Russia to start construction of Turkish Stream in June


© Sputnik/ Taras Litvinenko

Russian Gazprom has signaled that it will move forward with the construction of the Turkish Stream, regardless of potential political obstacles in Europe, planning to cease using its route through Ukraine in 2019, Stratfor reported.

According to US private intelligence company Stratfor, Russia's Gazprom has clearly signaled that it will push ahead the construction of the Turkish Stream, calling upon Italian energy firm Saipem and Germany's Europipe to start working on the project.

"Russia said it plans to start constructing the underwater portion of the pipeline in June. Gazprom has already told Europe that it plans to cease using its current export route through Ukraine in 2019 and shift those natural gas supplies to the Turkish Stream pipeline," Stratfor analysts emphasized.

Indeed, Moscow has resumed a contract with Europipe for 150,000 metric tons of pipe, and notified a subsidiary of Saipem that it could begin constructing the 63 billion-cubic-meter pipeline in the Black Sea.

While European experts express their doubts regarding Russia's ability to boost the project if Europe does not build its part of pipeline infrastructure to receive natural gas from the Turkish border, Moscow has already invested enough to begin construction on the first of Turkish Stream's four parallel pipelines.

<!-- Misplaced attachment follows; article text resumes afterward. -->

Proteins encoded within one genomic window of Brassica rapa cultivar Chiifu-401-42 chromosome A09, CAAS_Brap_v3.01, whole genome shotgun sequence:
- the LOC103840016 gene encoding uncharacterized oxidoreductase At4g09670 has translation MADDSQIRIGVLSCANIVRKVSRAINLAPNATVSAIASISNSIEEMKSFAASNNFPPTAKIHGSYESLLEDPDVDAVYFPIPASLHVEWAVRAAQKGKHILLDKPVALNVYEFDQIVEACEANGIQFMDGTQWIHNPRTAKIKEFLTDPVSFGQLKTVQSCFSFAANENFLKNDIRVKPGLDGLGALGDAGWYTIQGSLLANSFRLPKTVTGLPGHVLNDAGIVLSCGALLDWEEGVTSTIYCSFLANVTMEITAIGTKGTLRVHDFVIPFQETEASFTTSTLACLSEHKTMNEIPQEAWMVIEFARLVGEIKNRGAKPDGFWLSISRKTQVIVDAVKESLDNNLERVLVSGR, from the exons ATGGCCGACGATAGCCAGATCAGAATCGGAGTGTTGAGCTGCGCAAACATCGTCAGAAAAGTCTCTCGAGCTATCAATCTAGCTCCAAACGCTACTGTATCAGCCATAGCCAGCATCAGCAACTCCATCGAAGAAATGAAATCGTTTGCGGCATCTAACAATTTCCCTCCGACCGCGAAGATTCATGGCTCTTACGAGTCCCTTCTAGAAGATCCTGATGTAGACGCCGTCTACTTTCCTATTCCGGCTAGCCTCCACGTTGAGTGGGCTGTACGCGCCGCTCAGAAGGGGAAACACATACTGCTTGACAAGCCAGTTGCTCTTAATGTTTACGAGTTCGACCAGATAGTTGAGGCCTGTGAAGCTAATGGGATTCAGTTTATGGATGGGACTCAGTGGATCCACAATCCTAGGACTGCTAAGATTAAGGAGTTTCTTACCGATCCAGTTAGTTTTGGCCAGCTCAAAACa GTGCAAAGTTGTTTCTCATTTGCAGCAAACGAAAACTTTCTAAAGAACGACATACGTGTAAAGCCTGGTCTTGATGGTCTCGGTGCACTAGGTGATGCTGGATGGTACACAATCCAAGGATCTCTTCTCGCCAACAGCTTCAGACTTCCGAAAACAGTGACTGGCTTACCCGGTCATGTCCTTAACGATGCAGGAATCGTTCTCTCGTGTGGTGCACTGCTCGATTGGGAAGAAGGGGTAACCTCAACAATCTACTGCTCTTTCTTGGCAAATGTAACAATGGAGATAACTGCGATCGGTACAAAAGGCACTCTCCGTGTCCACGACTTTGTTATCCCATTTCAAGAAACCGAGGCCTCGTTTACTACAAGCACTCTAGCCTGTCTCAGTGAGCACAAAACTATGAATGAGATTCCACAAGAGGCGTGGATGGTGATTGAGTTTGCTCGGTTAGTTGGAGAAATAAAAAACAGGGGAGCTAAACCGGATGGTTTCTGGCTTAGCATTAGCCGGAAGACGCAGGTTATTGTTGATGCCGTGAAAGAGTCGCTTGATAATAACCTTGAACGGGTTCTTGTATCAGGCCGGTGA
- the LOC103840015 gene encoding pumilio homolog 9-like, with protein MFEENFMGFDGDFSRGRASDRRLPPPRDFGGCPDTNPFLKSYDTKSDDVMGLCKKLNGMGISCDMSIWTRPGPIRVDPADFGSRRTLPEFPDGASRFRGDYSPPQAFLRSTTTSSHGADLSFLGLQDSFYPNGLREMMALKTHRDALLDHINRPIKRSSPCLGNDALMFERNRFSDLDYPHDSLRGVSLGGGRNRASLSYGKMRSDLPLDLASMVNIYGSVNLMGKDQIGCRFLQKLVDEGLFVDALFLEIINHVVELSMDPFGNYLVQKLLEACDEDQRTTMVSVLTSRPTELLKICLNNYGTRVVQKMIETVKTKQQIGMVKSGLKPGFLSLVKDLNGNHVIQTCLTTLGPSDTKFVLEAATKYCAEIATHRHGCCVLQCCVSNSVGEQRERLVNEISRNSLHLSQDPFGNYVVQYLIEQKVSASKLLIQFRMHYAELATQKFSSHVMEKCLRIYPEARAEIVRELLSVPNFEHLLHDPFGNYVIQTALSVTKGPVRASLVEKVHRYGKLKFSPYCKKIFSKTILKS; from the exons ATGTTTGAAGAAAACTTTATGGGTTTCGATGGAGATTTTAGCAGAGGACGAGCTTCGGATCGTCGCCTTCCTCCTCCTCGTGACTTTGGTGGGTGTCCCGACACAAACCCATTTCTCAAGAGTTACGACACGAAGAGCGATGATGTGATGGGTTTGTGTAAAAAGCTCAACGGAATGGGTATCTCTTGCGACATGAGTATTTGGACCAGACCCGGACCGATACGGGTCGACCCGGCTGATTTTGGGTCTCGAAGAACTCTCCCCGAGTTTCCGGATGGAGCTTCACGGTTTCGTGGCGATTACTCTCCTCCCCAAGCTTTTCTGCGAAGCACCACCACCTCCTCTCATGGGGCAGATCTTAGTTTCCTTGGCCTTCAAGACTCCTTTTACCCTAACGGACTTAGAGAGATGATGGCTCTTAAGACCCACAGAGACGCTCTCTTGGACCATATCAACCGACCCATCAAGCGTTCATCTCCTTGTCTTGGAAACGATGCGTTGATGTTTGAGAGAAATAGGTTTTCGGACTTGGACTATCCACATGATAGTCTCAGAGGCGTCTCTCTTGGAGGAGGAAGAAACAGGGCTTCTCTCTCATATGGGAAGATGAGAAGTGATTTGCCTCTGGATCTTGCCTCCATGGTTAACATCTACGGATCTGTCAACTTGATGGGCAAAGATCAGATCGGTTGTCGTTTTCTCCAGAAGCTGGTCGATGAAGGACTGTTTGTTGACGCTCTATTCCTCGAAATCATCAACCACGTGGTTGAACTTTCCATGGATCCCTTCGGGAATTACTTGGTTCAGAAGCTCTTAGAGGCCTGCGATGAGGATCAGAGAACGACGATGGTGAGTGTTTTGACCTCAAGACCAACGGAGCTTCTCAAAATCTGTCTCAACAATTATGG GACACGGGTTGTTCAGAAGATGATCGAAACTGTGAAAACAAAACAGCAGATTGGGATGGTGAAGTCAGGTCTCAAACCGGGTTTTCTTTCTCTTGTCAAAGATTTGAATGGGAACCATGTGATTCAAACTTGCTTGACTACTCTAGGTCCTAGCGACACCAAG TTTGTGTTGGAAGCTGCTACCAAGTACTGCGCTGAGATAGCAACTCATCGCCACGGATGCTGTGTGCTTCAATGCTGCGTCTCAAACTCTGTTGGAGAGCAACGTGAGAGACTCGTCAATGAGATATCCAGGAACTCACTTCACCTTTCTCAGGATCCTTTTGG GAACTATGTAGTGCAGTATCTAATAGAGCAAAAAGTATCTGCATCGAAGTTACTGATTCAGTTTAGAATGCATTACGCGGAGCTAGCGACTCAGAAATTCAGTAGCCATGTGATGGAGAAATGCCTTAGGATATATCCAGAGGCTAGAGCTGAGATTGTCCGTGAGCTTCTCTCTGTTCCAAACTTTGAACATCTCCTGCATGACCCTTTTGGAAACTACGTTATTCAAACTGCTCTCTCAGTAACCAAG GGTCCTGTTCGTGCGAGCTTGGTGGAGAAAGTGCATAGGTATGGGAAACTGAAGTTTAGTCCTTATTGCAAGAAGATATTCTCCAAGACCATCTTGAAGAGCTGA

Although building the entire Turkish Stream pipeline project will be a complicated process and Moscow may face a number of political and financial difficulties while implementing the project, "Russia's approach reveals a nuanced, low-risk plan for the pipeline," the analysts pointed out.

"Turkey is one of Russia's most important natural gas markets in the long term, and its natural gas demand has more than doubled over the past 10 years. By the mid 2020s, Turkey's natural gas demand could amount to the entire volume carried by the first two legs of Turkish Stream, and it will almost certainly need the amount of natural gas carried by the first leg even sooner," Stratfor stressed.

According to the analysts, by implementing the Turkish Stream the Kremlin will kill two birds with one stone. If European countries build the infrastructure, Russia will immediately jump at the opportunity to bolster its natural gas supplies to Europe. If not, the new pipeline will allow Moscow to boost its exports to the swiftly growing Turkish market.